The threat of global climate change induced by human production of greenhouse gases is becoming more intensely debated every year. With international agreement on the Kyoto Protocol in December 1997, nations are beginning to assess their options to meet the commitments that they have made. In terms of greenhouse gas emissions control, the passenger vehicle sector presents a significant challenge. Every liter of gasoline burned produces approximately 2.3 kg of carbon dioxide, the most common greenhouse gas. Although all known methods of greenhouse gas emissions control come with some associated costs, a properly designed emissions trading system is a promising policy tool to deal with this increasingly significant environmental problem in a cost-effective manner. The issues involved with measurement of the greenhouse gases produced by passenger vehicles and their incorporation into an intersectoral emissions trading system were investigated. It is suggested that direct emissions measurement may not be necessary for these vehicles to participate in such a program, and an alternate emissions estimation methodology is described. Finally, an emissions trading implementation plan is discussed. By that plan vehicle manufacturers are given credit or responsibility for the greenhouse gas emissions of the vehicles that they sell, with the emissions annualized over the projected lifetime of the vehicles.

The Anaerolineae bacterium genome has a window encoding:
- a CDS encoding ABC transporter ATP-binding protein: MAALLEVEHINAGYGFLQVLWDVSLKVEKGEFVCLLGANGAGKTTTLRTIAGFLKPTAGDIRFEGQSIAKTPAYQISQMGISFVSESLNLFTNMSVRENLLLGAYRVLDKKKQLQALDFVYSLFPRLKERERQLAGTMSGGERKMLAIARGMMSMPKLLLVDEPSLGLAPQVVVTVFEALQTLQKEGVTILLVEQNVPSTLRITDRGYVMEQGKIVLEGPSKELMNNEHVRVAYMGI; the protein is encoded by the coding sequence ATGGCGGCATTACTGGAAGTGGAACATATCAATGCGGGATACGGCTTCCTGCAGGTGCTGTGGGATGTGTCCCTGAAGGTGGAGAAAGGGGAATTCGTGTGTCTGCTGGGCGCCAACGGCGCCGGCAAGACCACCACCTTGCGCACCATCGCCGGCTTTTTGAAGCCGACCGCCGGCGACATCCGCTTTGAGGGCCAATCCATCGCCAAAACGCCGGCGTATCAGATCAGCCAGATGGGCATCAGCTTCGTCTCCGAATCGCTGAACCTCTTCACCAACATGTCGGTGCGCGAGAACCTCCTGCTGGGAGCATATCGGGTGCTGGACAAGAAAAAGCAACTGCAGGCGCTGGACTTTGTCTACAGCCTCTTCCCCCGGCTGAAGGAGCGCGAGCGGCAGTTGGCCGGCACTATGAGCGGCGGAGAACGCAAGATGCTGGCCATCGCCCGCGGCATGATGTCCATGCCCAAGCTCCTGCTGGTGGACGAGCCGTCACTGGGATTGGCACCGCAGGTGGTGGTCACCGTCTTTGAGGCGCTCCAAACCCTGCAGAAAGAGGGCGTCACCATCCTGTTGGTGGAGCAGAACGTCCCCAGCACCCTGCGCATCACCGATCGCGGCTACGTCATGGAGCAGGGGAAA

|Original language||English (US)|
|Number of pages||6|
|Journal||Transportation Research Record|
|State||Published - Jan 1 1999|
ASJC Scopus subject areas
- Civil and Structural Engineering
- Mechanical Engineering